At night I can see the lighted oil rigs in the Solomon hills above our Los Alamos ranch, and I worry. Could a well failure contaminate our precious San Antonio Groundwater Basin?
“Loss of zonal isolation” (that is, the bad stuff goes where it shouldn’t) happens. If it happens in our groundwater basin, the consequences could be devastating for our town, our agriculture, and our tourism industries.
For me and my ranch, it would be “game over.”
Measure P proposes to ban fracking, cyclic steam injection, and acidization, techniques for increasing the amount of oil that can be recovered. How risky are these techniques? A 2008 conference paper by three Chevron engineers partly answers the question. Published by the Society of Petroleum Engineers, it studied casing failures in 370 Chevron wells in a Kern County steam injection project. The authors found that casing failures occurred in about 1 out of every 5 wells. That’s a lot of failures.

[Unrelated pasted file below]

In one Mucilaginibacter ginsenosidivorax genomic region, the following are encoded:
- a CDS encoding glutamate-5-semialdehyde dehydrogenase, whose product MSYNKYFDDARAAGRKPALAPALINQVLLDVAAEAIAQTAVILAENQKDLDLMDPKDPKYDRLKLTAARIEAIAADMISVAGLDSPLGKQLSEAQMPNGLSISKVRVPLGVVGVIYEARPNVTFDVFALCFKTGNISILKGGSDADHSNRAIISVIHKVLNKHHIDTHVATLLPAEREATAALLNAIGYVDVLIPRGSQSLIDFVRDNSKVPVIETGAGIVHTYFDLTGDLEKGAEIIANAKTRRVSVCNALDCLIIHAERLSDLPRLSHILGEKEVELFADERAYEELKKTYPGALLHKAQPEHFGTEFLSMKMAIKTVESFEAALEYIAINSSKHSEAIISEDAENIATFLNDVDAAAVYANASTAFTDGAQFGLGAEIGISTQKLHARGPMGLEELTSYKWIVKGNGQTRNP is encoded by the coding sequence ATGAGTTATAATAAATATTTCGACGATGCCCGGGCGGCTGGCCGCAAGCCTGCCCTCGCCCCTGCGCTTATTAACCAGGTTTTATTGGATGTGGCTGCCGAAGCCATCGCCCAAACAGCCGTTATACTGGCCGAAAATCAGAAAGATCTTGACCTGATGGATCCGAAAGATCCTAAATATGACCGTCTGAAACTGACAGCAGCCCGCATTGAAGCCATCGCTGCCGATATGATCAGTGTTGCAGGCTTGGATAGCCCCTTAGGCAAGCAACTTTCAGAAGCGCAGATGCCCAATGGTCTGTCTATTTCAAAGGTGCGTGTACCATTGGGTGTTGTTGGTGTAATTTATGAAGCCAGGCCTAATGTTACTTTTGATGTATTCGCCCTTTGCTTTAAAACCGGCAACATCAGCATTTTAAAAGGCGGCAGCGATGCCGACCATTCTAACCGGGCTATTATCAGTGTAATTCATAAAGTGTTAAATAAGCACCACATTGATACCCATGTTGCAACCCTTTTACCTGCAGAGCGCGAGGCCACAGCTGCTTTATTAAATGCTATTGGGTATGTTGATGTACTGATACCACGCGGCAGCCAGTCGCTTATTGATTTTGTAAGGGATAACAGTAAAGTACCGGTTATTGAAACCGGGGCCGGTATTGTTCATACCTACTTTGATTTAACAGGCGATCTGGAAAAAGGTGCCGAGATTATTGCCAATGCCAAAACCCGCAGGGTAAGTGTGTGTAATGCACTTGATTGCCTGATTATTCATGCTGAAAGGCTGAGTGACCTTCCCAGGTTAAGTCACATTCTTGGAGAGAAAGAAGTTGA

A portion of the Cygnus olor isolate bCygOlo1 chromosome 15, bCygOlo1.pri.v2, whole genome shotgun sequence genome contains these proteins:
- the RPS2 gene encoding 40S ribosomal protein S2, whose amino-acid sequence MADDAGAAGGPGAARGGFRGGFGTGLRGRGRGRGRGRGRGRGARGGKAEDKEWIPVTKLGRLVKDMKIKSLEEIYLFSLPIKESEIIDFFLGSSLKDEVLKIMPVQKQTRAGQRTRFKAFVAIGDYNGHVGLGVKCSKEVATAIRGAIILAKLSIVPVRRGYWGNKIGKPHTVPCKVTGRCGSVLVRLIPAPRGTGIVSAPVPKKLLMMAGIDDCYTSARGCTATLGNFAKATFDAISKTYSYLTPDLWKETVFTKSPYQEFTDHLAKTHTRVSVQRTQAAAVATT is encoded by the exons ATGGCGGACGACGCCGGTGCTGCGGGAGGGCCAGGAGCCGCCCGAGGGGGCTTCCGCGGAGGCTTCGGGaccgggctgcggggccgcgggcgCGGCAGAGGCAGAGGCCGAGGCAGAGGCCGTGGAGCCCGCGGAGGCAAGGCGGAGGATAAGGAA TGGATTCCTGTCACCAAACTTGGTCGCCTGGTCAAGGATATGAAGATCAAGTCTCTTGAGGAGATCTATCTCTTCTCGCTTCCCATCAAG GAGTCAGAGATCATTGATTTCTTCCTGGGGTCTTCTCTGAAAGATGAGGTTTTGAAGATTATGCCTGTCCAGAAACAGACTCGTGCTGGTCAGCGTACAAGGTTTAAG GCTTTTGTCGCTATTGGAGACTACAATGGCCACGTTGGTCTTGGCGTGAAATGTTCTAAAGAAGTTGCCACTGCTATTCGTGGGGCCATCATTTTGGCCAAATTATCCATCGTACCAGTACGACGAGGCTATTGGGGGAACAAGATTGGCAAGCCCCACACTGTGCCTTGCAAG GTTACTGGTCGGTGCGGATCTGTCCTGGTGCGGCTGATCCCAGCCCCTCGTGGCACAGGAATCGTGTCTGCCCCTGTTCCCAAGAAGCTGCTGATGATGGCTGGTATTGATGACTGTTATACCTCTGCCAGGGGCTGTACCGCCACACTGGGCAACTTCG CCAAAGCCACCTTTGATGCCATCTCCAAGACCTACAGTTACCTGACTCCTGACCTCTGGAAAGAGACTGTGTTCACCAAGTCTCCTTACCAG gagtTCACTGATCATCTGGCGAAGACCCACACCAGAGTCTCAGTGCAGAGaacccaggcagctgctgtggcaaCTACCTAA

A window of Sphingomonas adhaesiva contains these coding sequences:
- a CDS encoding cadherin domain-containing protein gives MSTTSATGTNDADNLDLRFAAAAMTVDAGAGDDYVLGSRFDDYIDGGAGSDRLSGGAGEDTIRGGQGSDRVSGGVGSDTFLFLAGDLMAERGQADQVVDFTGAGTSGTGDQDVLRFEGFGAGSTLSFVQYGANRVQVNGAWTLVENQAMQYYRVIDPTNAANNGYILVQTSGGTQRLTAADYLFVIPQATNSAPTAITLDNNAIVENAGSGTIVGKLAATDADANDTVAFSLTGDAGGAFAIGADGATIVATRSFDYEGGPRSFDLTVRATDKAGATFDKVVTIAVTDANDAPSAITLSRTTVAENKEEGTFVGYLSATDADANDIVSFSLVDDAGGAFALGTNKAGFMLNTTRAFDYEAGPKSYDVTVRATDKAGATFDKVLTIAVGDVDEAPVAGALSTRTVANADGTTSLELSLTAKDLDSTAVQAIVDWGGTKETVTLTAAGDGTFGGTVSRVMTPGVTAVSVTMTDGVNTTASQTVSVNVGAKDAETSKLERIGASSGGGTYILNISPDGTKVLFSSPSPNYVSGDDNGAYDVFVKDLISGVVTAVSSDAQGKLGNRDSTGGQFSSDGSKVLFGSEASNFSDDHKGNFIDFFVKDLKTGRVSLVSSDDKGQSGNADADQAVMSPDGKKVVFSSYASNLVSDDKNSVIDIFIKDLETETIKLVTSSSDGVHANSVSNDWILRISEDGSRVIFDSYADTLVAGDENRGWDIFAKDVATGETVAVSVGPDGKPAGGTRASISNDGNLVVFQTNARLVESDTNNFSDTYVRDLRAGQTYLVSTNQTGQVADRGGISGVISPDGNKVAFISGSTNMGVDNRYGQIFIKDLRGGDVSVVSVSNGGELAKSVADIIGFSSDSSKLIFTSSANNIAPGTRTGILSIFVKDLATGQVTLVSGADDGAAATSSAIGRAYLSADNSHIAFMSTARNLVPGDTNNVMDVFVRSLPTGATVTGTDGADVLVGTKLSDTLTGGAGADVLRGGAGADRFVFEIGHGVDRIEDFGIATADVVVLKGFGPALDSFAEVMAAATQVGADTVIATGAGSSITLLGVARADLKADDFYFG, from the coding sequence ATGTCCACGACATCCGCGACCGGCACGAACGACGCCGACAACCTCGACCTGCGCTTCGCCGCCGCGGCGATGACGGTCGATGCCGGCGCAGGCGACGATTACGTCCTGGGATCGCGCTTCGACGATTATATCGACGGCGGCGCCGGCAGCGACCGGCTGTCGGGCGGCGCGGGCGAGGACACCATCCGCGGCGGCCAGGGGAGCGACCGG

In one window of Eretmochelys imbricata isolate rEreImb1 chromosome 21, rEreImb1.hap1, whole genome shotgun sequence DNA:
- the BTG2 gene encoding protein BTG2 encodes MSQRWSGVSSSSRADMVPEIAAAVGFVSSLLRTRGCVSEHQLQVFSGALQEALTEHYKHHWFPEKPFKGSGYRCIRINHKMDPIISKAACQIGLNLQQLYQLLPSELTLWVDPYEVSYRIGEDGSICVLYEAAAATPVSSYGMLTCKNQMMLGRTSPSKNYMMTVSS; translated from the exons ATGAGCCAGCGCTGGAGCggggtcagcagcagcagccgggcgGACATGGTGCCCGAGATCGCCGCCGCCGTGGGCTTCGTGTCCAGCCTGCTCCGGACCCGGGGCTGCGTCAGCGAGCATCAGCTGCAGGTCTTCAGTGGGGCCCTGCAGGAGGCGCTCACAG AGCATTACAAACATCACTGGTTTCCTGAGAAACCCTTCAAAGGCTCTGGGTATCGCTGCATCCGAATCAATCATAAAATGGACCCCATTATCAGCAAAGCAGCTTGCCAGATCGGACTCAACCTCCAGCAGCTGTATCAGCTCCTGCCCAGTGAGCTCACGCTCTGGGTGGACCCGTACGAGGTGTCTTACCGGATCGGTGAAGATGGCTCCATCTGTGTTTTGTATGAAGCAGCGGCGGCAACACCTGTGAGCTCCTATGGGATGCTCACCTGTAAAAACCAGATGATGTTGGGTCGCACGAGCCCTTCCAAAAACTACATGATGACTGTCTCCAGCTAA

To be fair, a casing failure does not necessarily result in a leak into the water table. But compared to conventional oil recovery techniques, this failure rate is high, so it’s also fair to say the risk of groundwater contamination is higher, too.
The producer gets a little more oil out of the ground, and I get an increased risk of groundwater contamination. I don’t like that equation. That’s why I’m voting yes on Measure P.
I’ll still worry, but maybe not as much.